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Turning on the Lights Post-Quarantine: What a Phased Re-entry for Sports Could Look Like

As pro sports leagues navigate seasons delayed by COVID-19 and debate the logistics of holding events without fans, many are wondering what lies ahead. HOK’s Rashed Singaby, senior project designer, explains what a phased approach to re-entry could entail.

The NFL has announced guidelines for teams to reopen training facilities and some have already done so. NASCAR just held its first race without fans. Major League Baseball is moving toward an early-July start. While there isn’t a one-size-fits-all solution, a phased plan could address the logistical, safety and revenue concerns.

Phase One: Live Events, Virtual Fans

As fans cheer from afar for the foreseeable future, the challenge will be to make them feel like they’re experiencing an event together. We also want to position venues hosting games without fans to generate interest and build momentum that inspires their eventual return.

In the first phase of re-entry, leagues will take cues from NASCAR and resume play in empty venues. The energy from a crowd typically brings a venue to life. In the interim, teams will look to technology, virtual fan engagement and strategic partnerships to fill the gap. All tech investments should be part of a long-term strategy for the venue.

  • Virtual fan engagement: The empty seating bowl could be temporarily covered and transformed into a high-tech content canvas. This immersive experience could include simulated crowd noise and projection, a remote kiss cam or other creative live programming, and virtual viewing parties displayed over the seating bowl.
  • Strategic partnerships: The city itself could act as the concourse for fans watching from home. Local restaurants could partner with concessionaires to prepare and deliver stadium food favorites or tailgate packages. Unique game day gear or collectibles could be released in conjunction with games and delivered before the event. A rewards program could offer benefits, deals and incentives to fans who engage virtually.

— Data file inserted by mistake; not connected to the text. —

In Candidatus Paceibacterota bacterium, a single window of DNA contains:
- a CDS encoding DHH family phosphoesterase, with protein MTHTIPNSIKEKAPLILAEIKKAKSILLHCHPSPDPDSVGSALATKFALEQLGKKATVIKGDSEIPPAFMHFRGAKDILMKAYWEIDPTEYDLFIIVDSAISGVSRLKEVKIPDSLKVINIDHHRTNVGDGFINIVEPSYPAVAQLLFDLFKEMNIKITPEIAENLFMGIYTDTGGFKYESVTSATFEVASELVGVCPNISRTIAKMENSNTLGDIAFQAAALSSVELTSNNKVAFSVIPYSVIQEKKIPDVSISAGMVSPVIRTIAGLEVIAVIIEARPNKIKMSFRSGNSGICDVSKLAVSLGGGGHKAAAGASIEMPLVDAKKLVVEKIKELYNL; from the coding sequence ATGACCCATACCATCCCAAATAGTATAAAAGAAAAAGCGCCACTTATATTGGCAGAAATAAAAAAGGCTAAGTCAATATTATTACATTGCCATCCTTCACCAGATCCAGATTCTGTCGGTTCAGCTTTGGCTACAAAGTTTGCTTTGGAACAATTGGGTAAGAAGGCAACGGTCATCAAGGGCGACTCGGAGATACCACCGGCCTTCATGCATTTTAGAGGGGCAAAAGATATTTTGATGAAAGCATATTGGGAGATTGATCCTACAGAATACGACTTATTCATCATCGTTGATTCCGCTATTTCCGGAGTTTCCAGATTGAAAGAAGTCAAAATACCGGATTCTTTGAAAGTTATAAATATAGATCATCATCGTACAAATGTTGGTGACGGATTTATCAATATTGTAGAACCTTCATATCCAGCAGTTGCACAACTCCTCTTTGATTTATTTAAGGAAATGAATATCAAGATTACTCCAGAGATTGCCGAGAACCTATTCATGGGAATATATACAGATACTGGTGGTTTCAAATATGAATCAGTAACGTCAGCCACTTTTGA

• Exclusive content: Halftime shows could be more carefully curated with musicians, team Hall of Famers and compelling sponsor messaging keeping fans tuned in. Fans could use the team app to see customized stats, control their camera angles and view behind-the-scenes footage of their favorite players.

Phase Two: Partial Attendance

As it is deemed safe by government officials, venues could welcome back small crowds.

In this second phase of re-entry, even as a limited number of fans experience a live event, teams could still leverage technology to create more dynamic game productions that simulate the charged atmosphere of a sold-out crowd. They will need to balance the operational costs associated with holding partial-attendance events with the revenue opportunities to ensure they are profitable. Sponsorships and continued partnerships with local businesses will be critical.

  • Technology: New ordering strategies and carefully timed delivery of concessions could take the place of crowded lines. Parts of the seating bowl could remain masked to allow for virtual fans to participate alongside those in attendance.
  • Logistical considerations: With a partially full seating bowl, teams could implement new strategies for traffic flow management, relegating fans to certain areas of the venue and spacing out groups. Concourses could have one-way traffic or graphics that delineate proper spacing. Masks will likely be required. Fans could enter and exit the venue based on their seating area and will only access amenities designated for that area. Clubs could incorporate temporary partitions that divide large spaces into areas for smaller groups.

Phase Three: Full Attendance

We expect fans to return back to venues after officials permit them to fully reopen. Before this can happen, operators will need to evaluate and make incremental changes to their buildings and policies to reduce the risk of infection. Many of these operational and logistical changes will take place during phase two. Teams also will need to consider implementing other long-term changes including more automation, mobile ticketing, online concessions ordering and cashless payments. Technology used and implemented in phase one–like projection and augmented reality–can be repurposed when venues welcome back full crowds.

No one knows exactly when the COVID-19 pandemic will end. But sports will return. The strategies outlined in this phased re-entry approach could help teams and their fans feel more at ease with the entire experience.

About this series: HOK’s Sports + Recreation + Entertainment leaders are exploring the impact of COVID-19 on sports and entertainment venues.

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